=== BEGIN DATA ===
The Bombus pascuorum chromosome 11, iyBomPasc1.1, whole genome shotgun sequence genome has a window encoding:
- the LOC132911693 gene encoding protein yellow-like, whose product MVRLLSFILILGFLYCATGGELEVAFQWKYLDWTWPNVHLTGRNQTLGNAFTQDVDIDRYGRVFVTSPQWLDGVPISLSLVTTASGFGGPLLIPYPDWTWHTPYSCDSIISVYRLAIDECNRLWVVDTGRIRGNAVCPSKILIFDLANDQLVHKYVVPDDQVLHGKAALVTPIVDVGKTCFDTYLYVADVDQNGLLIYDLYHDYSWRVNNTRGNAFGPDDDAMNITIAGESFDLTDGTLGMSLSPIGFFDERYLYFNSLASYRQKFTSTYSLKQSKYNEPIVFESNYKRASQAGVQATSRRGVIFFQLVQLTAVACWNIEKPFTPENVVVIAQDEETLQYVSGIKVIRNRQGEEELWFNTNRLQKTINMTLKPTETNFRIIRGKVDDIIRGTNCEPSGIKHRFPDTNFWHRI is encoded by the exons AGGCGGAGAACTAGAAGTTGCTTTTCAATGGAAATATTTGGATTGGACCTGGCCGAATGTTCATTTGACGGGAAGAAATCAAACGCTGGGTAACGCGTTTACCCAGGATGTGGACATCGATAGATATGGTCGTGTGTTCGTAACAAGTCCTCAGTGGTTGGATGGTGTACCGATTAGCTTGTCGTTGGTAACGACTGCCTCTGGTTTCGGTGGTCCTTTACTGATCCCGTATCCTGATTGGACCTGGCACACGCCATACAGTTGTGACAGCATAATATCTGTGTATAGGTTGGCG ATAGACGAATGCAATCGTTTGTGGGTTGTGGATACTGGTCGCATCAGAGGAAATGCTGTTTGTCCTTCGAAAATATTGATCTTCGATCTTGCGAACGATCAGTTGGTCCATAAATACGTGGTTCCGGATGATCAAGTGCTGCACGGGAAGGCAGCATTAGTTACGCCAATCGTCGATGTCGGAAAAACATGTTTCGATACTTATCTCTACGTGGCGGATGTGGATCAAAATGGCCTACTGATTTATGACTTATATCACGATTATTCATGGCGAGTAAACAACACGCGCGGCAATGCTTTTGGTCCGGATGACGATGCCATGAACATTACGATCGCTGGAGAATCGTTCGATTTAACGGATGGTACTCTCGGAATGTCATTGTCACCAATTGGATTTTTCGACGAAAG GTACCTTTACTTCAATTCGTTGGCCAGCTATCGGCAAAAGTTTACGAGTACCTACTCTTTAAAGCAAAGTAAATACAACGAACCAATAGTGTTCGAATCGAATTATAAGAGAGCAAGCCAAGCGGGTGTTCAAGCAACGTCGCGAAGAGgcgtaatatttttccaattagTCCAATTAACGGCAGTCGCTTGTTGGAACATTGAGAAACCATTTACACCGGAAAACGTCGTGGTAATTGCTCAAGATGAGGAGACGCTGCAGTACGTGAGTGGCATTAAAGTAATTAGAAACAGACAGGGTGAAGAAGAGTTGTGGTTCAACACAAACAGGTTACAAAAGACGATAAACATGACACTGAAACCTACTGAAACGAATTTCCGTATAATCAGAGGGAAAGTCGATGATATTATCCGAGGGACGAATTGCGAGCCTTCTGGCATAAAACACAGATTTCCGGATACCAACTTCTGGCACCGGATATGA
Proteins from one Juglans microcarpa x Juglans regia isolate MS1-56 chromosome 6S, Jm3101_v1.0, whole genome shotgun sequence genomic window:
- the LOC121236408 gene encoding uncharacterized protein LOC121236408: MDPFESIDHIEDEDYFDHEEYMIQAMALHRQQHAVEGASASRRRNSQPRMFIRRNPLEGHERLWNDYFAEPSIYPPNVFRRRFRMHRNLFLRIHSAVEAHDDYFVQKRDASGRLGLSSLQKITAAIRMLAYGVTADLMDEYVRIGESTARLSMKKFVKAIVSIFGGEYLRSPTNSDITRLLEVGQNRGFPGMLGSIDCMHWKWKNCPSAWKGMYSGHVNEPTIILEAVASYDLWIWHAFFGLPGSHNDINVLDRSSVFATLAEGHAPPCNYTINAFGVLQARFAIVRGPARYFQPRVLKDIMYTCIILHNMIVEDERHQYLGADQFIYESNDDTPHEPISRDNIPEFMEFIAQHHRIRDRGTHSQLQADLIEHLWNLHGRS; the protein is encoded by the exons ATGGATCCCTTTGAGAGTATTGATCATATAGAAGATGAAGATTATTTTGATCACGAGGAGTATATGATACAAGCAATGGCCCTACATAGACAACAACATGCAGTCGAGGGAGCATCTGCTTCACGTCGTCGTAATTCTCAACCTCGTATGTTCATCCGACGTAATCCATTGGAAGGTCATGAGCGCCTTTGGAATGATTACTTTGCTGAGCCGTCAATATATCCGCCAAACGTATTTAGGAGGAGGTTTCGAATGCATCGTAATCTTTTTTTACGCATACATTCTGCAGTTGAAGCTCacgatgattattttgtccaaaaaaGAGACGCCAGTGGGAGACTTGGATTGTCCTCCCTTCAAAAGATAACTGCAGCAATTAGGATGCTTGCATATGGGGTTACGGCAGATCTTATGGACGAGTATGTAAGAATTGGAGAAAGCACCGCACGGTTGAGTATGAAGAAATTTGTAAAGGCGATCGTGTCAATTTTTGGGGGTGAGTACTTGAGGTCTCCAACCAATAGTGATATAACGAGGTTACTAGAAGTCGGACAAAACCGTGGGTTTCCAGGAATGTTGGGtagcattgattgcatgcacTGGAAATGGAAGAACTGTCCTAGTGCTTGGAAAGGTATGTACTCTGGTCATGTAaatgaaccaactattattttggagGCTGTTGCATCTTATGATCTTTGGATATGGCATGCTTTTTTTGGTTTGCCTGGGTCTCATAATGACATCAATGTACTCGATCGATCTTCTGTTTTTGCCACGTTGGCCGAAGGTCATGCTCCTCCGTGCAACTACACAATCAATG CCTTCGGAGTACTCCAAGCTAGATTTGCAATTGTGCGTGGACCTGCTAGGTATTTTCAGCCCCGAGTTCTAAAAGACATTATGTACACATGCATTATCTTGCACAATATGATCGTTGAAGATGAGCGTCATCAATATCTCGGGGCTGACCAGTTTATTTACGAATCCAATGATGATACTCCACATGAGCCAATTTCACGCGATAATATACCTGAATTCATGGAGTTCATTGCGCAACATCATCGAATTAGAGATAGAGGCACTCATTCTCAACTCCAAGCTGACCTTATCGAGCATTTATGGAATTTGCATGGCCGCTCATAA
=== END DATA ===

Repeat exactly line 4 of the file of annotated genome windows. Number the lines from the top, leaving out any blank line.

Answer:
- the LOC121236408 gene encoding uncharacterized protein LOC121236408: MDPFESIDHIEDEDYFDHEEYMIQAMALHRQQHAVEGASASRRRNSQPRMFIRRNPLEGHERLWNDYFAEPSIYPPNVFRRRFRMHRNLFLRIHSAVEAHDDYFVQKRDASGRLGLSSLQKITAAIRMLAYGVTADLMDEYVRIGESTARLSMKKFVKAIVSIFGGEYLRSPTNSDITRLLEVGQNRGFPGMLGSIDCMHWKWKNCPSAWKGMYSGHVNEPTIILEAVASYDLWIWHAFFGLPGSHNDINVLDRSSVFATLAEGHAPPCNYTINAFGVLQARFAIVRGPARYFQPRVLKDIMYTCIILHNMIVEDERHQYLGADQFIYESNDDTPHEPISRDNIPEFMEFIAQHHRIRDRGTHSQLQADLIEHLWNLHGRS; the protein is encoded by the exons ATGGATCCCTTTGAGAGTATTGATCATATAGAAGATGAAGATTATTTTGATCACGAGGAGTATATGATACAAGCAATGGCCCTACATAGACAACAACATGCAGTCGAGGGAGCATCTGCTTCACGTCGTCGTAATTCTCAACCTCGTATGTTCATCCGACGTAATCCATTGGAAGGTCATGAGCGCCTTTGGAATGATTACTTTGCTGAGCCGTCAATATATCCGCCAAACGTATTTAGGAGGAGGTTTCGAATGCATCGTAATCTTTTTTTACGCATACATTCTGCAGTTGAAGCTCacgatgattattttgtccaaaaaaGAGACGCCAGTGGGAGACTTGGATTGTCCTCCCTTCAAAAGATAACTGCAGCAATTAGGATGCTTGCATATGGGGTTACGGCAGATCTTATGGACGAGTATGTAAGAATTGGAGAAAGCACCGCACGGTTGAGTATGAAGAAATTTGTAAAGGCGATCGTGTCAATTTTTGGGGGTGAGTACTTGAGGTCTCCAACCAATAGTGATATAACGAGGTTACTAGAAGTCGGACAAAACCGTGGGTTTCCAGGAATGTTGGGtagcattgattgcatgcacTGGAAATGGAAGAACTGTCCTAGTGCTTGGAAAGGTATGTACTCTGGTCATGTAaatgaaccaactattattttggagGCTGTTGCATCTTATGATCTTTGGATATGGCATGCTTTTTTTGGTTTGCCTGGGTCTCATAATGACATCAATGTACTCGATCGATCTTCTGTTTTTGCCACGTTGGCCGAAGGTCATGCTCCTCCGTGCAACTACACAATCAATG CCTTCGGAGTACTCCAAGCTAGATTTGCAATTGTGCGTGGACCTGCTAGGTATTTTCAGCCCCGAGTTCTAAAAGACATTATGTACACATGCATTATCTTGCACAATATGATCGTTGAAGATGAGCGTCATCAATATCTCGGGGCTGACCAGTTTATTTACGAATCCAATGATGATACTCCACATGAGCCAATTTCACGCGATAATATACCTGAATTCATGGAGTTCATTGCGCAACATCATCGAATTAGAGATAGAGGCACTCATTCTCAACTCCAAGCTGACCTTATCGAGCATTTATGGAATTTGCATGGCCGCTCATAA